Creative Revival with Debbie Millman


Debbie Millman is a writer, educator, artist, brand consultant, and host of the radio show Design Matters (the world’s first podcast about design).

In this episode, she shares her wisdom on dealing with criticism, what to do when you’re in an ‘inner critic storm’, and how to funnel your energy towards your one non-negotiable.

She and Majo also discuss Debbie’s darker childhood days, facing rejection in her twenties, and achieving great success in her thirties as a brand consultant. More recently, she realized a connection to her true creative spirit was missing and that she needed to circle back to it. As a creative woman now in her fifties, Debbie’s wisdom and words of encouragement strike a powerful chord.

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Highlighted Excerpt

Debbie: You know, it’s really only been in the last thirteen years that I’ve felt like a creative person again. I would say I stopped being creative between 1993 and 2003, and that was really when I built my career. Then, when I had the security of my career, I felt capable of reopening my heart in that way.

But you have to understand, one thing I want to make clear is that these were all choices I made. I remember standing on the corner of Sixth Avenue and Bleecker St., the summer I graduated college, and sort of peering into my future and wondering how on earth I was going to survive. I had no money. But I had always desperately wanted to live in Manhattan. That was the only thing in my life I can tell you I was one hundred percent sure of at that point.

And for many years, at least two decades, I told myself that I remembered thinking, standing at that corner on that balmy night in August, In order to survive, I’m going to have to do something that makes money, and that’s probably not gonna be as an artist. So I chose to be a designer so that I could afford to pay rent.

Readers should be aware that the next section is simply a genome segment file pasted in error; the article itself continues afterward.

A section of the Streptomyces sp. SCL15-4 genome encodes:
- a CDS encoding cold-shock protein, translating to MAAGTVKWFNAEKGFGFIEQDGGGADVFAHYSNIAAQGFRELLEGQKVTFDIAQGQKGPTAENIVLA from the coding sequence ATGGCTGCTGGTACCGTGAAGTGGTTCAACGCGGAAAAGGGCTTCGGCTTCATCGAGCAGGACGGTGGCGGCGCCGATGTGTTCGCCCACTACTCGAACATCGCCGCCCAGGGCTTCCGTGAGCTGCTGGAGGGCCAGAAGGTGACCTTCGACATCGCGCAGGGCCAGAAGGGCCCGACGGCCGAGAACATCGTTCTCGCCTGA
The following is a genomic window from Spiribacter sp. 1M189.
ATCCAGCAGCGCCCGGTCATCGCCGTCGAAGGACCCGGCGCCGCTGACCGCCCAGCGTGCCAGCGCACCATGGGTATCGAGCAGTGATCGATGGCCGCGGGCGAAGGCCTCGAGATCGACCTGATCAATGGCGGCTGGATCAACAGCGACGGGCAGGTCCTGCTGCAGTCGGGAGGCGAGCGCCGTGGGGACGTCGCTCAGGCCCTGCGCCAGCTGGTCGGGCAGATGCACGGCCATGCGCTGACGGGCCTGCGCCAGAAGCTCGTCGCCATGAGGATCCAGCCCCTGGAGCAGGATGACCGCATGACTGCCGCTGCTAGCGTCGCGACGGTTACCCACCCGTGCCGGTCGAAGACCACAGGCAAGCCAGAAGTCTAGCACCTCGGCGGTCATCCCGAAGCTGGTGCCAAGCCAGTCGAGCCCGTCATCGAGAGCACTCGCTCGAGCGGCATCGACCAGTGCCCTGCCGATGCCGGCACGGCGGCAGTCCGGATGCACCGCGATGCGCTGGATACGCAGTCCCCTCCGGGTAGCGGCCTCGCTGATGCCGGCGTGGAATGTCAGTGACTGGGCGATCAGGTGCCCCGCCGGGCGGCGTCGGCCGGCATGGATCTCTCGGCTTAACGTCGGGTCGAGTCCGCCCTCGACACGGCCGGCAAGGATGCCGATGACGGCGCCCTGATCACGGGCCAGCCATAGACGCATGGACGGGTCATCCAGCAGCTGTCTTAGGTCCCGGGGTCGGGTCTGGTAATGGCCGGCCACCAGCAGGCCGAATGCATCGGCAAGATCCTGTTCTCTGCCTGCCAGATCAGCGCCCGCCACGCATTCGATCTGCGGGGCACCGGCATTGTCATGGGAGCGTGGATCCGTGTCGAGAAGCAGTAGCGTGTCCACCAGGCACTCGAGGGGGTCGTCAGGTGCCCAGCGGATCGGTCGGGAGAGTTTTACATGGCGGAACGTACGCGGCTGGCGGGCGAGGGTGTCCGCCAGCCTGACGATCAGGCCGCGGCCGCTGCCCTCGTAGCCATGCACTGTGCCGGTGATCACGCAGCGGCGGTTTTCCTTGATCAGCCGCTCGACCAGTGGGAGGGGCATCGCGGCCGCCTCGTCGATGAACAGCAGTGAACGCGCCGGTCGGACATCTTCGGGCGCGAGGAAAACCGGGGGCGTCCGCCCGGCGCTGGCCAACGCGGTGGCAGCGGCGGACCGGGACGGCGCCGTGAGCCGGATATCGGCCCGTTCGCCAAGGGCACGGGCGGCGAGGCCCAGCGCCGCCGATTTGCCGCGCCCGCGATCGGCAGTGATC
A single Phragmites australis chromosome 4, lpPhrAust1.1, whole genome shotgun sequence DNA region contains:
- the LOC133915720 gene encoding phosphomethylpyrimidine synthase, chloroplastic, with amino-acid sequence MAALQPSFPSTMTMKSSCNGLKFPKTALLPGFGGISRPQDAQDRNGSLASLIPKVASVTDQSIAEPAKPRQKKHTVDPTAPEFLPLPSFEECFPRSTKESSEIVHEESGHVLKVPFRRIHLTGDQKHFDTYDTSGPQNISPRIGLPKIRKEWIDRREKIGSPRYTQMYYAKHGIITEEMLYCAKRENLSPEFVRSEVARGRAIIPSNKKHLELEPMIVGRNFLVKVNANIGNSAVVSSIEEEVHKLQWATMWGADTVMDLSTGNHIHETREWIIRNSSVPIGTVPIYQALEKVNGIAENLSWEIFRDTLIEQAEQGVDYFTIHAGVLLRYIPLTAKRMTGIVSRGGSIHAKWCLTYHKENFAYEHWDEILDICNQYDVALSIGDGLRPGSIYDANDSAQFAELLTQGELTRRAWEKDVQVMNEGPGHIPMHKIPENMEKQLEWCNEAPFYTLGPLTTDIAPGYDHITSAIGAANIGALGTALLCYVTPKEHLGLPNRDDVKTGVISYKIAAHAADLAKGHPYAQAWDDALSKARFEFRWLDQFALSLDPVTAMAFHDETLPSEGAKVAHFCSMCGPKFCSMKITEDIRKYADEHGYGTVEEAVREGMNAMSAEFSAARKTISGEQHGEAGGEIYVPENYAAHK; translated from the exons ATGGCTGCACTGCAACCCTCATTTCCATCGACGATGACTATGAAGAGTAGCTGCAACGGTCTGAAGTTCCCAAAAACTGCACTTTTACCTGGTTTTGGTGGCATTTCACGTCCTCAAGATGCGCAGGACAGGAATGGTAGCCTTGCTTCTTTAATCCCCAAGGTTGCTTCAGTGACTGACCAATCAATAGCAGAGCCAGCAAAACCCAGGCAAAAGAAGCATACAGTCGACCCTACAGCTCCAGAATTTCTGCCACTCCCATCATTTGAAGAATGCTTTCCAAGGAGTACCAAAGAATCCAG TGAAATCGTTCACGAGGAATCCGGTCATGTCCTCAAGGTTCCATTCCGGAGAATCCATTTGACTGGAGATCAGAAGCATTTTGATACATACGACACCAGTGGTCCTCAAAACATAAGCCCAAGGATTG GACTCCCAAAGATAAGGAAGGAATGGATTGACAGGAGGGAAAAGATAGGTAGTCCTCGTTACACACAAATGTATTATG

Majo: Right.

Debbie: Now that, to me, was a compromise. And I told myself for decades that that was the compromise. But really, my non-negotiable – and this is the big learning for me – my non-negotiable at that time was living in Manhattan. So I didn’t actually compromise on my one non-negotiable, I compromised to achieve my one non-negotiable. If I really truly wanted to be an artist, I could have lived with my mother in Queens, I could have gone anywhere, but for me at that time, the most important thing was living in Manhattan.

Majo: Interesting. I read somewhere that you did a drawing as a kid of yourself in Manhattan...

Debbie: (laughing) I did I did!

Majo: So do you think that even as a child you just had this sense of belongingness there?

Debbie: Yes. I’ve never ever wanted to live anywhere else. So in looking back, and for any of your listeners who are curious about how to make something happen for themselves, my advice would be to determine what your non-negotiable is. Just one thing. What is the one thing you want more than anything…  and seek to fulfill that.

Show Notes:

  • Debbie opens up about her difficult childhood, touches on her coming-of-age years, and shares how she was recently astounded by a picture of herself from when she was two. [5:01]
  • The evolution of her creative expression: From making perfumes and writing bad poems as a girl to editing newspapers and magazines in college. Plus, how her twenties came to be dubbed “experiments in rejection and failure”. [10:45]
  • On rejection and feedback, the idea of the “good girl myth”, and the parts of herself she disregarded in order to please her inner misogynist. [15:28]
  • Debbie talks about her success as a branding consultant, circling back to her creative roots, and how it’s taken a long time to feel comfortable in her own skin. [20:56]
  • On getting bullied by a design blog, taking responsibility for our choices, and achieving your one non-negotiable. [25:16]
  • “Well-behaved women seldom make history.” Debbie offers advice on making things happen for yourself. [32:27]
  • How Debbie deals with criticism and feedback today. [37:08]
  • Debbie and Majo discuss an issue many women grapple with, and how they each are working to overcome it. [43:11]

Subscribe and listen to the full episode here (you must subscribe to receive latest episode).


Design Matters


by Lucia Lilikoi

Episode Sponsors:

Adobe Creative Residency


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